Eat Cake by Jeanne Ray
A Novel

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Ruth loves to bake cakes. When she is alone, she dreams up variations on recipes. When she meditates, she imagines herself in the warm, comforting center of a gigantic bundt cake. If there is a crisis, she bakes a cake; if there is a reason to celebrate, she bakes a cake. Ruth sees it as an outward manifestation of an inner need to nurture her family—which is a good thing, because all of a sudden that family is rapidly expanding. First, her mother moves in after robbers kick in her front door in broad daylight. Then Ruth’s father, a lounge singer, who she’s seen only occasionally throughout her life, shatters both wrists and, having nowhere else to go, moves in, too. Her mother and father just happen to hate each other with a deep and poisonous emotion reserved only for life-long enemies. Oh, yes indeed!

Add to this mix two teenagers, a gainfully employed husband who is suddenly without a job, and a physical therapist with the instincts of a Cheryl Richardson and you’ve got a delightful and amusing concoction that comes with its own delicious icing.

One of Jeanne Ray’s specialties is giving us believable, totally likable characters, engaged in the large and small dramas and amusements of life. Eat Cake is whimsical, warm, and satisfying. Eat Cake is Jeanne Ray at her best. Pull up a chair and eat cake!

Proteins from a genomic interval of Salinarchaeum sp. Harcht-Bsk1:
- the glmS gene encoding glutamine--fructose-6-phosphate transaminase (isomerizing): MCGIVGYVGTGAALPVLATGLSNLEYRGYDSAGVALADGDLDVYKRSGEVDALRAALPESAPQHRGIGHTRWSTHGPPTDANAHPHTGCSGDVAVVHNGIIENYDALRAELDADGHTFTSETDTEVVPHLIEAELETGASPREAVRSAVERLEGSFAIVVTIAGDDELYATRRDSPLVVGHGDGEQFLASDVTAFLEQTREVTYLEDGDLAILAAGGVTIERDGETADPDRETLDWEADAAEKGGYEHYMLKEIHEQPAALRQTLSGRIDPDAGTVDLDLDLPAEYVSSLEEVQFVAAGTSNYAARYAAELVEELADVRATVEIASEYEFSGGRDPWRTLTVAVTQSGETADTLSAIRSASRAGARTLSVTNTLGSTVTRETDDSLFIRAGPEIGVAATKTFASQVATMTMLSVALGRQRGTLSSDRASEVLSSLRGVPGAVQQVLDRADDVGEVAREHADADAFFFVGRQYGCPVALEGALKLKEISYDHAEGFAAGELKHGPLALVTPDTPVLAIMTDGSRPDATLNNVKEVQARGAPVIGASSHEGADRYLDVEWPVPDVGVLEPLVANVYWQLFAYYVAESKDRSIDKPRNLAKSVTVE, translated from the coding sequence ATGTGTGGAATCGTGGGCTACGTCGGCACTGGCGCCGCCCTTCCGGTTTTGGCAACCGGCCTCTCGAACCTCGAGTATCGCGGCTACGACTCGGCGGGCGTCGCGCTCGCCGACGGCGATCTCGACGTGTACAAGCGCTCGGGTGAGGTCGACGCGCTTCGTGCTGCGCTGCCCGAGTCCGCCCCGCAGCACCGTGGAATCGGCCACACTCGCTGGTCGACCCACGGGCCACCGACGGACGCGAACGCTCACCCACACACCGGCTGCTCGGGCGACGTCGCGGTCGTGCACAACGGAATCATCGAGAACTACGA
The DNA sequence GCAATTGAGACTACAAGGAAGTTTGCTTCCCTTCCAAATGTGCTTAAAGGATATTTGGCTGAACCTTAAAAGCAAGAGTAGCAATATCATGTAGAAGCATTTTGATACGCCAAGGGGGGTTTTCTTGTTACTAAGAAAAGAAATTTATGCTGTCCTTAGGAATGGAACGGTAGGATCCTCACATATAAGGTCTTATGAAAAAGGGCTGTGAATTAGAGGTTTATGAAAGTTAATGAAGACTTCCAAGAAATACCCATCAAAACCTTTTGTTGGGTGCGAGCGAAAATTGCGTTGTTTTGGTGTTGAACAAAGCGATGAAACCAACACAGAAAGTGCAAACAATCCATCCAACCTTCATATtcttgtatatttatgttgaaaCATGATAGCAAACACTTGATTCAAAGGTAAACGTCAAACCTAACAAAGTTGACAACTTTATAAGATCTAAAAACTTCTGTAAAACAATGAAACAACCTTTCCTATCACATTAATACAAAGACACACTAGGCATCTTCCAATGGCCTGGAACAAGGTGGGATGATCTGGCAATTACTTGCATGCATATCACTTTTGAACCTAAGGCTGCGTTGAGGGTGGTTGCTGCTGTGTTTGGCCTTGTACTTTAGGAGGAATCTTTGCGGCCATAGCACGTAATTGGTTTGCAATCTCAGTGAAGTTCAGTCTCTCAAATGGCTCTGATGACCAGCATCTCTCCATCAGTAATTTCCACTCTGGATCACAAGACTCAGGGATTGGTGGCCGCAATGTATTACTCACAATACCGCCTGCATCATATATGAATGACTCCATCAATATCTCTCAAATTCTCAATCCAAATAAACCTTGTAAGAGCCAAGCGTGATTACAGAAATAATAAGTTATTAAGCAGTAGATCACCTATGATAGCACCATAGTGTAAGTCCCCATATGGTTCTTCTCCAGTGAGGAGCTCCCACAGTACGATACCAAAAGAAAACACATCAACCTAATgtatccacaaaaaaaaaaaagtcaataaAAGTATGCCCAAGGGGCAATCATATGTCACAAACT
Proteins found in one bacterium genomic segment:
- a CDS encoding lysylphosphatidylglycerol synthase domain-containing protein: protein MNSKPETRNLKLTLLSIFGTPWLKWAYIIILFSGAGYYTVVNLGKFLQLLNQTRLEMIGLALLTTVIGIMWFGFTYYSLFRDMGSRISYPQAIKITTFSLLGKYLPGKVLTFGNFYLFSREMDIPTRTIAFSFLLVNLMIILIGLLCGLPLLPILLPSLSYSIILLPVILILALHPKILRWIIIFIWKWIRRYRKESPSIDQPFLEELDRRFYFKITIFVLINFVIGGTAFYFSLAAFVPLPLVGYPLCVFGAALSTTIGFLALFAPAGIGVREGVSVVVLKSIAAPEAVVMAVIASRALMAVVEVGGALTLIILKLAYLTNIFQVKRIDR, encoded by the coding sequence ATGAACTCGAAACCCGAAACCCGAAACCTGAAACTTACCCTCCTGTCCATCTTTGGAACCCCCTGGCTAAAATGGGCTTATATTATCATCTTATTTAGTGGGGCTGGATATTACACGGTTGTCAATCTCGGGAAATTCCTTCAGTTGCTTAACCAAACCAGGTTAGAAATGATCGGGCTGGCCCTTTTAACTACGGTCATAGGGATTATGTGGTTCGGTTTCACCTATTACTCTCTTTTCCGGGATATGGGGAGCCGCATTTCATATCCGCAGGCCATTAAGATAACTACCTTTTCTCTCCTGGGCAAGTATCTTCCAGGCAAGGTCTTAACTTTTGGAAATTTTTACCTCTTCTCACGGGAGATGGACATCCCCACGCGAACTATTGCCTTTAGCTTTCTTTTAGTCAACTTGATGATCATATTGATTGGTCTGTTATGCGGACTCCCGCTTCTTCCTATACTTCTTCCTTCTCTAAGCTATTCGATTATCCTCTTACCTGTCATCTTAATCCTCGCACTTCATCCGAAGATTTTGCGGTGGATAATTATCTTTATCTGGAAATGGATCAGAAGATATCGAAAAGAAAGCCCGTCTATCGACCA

About Jeanne Ray

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Jeanne Ray worked as a registered nurse for forty years before she wrote her first novel at the age of sixty. She lives in Nashville, Tennessee with her husband and her dog, Red. She is the New York Times bestselling author of the novels Julie and Romeo, Julie and Romeo Get Lucky, Eat Cake, and Step-Ball-Change.
Published February 8, 2012 by Crown. 272 pages
Genres: Literature & Fiction, Romance, Business & Economics. Fiction

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Ruth’s parents divorced many years before and still can’t stop bickering: her mother, Hollis, is outraged that Ruth actually cuts her father’s revolting yellow toenails when Guy can’t do it himself and that Sam must help the old man pee (a task Hollis takes on, explaining grimly that she has seen...

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So, when Sam says he wants to discover himself and isn't ready to find a new job just yet, Ruth realizes that she must take matters into her own hands.

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